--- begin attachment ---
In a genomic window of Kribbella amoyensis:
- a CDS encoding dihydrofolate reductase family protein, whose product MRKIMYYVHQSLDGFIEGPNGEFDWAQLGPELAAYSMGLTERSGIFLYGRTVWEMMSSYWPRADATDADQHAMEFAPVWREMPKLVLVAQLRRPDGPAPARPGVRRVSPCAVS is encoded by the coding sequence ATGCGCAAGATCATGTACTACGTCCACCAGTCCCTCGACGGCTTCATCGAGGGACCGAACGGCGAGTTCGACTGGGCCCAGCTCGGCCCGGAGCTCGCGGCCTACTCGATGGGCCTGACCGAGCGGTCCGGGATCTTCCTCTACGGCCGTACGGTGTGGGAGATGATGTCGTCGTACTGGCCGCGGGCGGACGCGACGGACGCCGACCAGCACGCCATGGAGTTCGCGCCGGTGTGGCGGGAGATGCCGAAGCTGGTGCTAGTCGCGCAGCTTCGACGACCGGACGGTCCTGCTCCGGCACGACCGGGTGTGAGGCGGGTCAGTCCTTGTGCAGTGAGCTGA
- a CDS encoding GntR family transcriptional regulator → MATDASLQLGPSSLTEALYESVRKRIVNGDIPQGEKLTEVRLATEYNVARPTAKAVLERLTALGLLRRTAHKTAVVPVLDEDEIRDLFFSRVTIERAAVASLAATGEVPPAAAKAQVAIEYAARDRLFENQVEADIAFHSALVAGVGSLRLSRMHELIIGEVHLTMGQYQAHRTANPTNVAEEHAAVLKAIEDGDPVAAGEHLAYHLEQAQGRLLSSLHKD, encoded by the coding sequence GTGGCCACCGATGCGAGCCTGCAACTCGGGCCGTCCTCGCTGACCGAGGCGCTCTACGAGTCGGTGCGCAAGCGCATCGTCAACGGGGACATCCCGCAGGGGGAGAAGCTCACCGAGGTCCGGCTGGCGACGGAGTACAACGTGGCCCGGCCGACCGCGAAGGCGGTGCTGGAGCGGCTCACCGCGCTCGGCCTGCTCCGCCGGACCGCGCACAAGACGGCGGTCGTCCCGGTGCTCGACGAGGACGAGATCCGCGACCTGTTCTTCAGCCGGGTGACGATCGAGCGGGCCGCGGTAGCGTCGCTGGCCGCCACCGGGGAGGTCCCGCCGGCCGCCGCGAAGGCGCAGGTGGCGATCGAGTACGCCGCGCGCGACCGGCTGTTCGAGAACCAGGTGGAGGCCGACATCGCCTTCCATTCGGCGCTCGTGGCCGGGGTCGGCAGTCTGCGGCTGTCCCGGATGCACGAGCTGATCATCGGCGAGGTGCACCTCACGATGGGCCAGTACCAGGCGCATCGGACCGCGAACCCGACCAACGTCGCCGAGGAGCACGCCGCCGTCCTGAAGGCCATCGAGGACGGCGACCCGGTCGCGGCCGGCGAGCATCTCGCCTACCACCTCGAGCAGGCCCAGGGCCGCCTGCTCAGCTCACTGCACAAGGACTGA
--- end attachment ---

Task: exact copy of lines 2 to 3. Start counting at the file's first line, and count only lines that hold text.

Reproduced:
- a CDS encoding dihydrofolate reductase family protein, whose product MRKIMYYVHQSLDGFIEGPNGEFDWAQLGPELAAYSMGLTERSGIFLYGRTVWEMMSSYWPRADATDADQHAMEFAPVWREMPKLVLVAQLRRPDGPAPARPGVRRVSPCAVS is encoded by the coding sequence ATGCGCAAGATCATGTACTACGTCCACCAGTCCCTCGACGGCTTCATCGAGGGACCGAACGGCGAGTTCGACTGGGCCCAGCTCGGCCCGGAGCTCGCGGCCTACTCGATGGGCCTGACCGAGCGGTCCGGGATCTTCCTCTACGGCCGTACGGTGTGGGAGATGATGTCGTCGTACTGGCCGCGGGCGGACGCGACGGACGCCGACCAGCACGCCATGGAGTTCGCGCCGGTGTGGCGGGAGATGCCGAAGCTGGTGCTAGTCGCGCAGCTTCGACGACCGGACGGTCCTGCTCCGGCACGACCGGGTGTGAGGCGGGTCAGTCCTTGTGCAGTGAGCTGA
- a CDS encoding GntR family transcriptional regulator → MATDASLQLGPSSLTEALYESVRKRIVNGDIPQGEKLTEVRLATEYNVARPTAKAVLERLTALGLLRRTAHKTAVVPVLDEDEIRDLFFSRVTIERAAVASLAATGEVPPAAAKAQVAIEYAARDRLFENQVEADIAFHSALVAGVGSLRLSRMHELIIGEVHLTMGQYQAHRTANPTNVAEEHAAVLKAIEDGDPVAAGEHLAYHLEQAQGRLLSSLHKD, encoded by the coding sequence GTGGCCACCGATGCGAGCCTGCAACTCGGGCCGTCCTCGCTGACCGAGGCGCTCTACGAGTCGGTGCGCAAGCGCATCGTCAACGGGGACATCCCGCAGGGGGAGAAGCTCACCGAGGTCCGGCTGGCGACGGAGTACAACGTGGCCCGGCCGACCGCGAAGGCGGTGCTGGAGCGGCTCACCGCGCTCGGCCTGCTCCGCCGGACCGCGCACAAGACGGCGGTCGTCCCGGTGCTCGACGAGGACGAGATCCGCGACCTGTTCTTCAGCCGGGTGACGATCGAGCGGGCCGCGGTAGCGTCGCTGGCCGCCACCGGGGAGGTCCCGCCGGCCGCCGCGAAGGCGCAGGTGGCGATCGAGTACGCCGCGCGCGACCGGCTGTTCGAGAACCAGGTGGAGGCCGACATCGCCTTCCATTCGGCGCTCGTGGCCGGGGTCGGCAGTCTGCGGCTGTCCCGGATGCACGAGCTGATCATCGGCGAGGTGCACCTCACGATGGGCCAGTACCAGGCGCATCGGACCGCGAACCCGACCAACGTCGCCGAGGAGCACGCCGCCGTCCTGAAGGCCATCGAGGACGGCGACCCGGTCGCGGCCGGCGAGCATCTCGCCTACCACCTCGAGCAGGCCCAGGGCCGCCTGCTCAGCTCACTGCACAAGGACTGA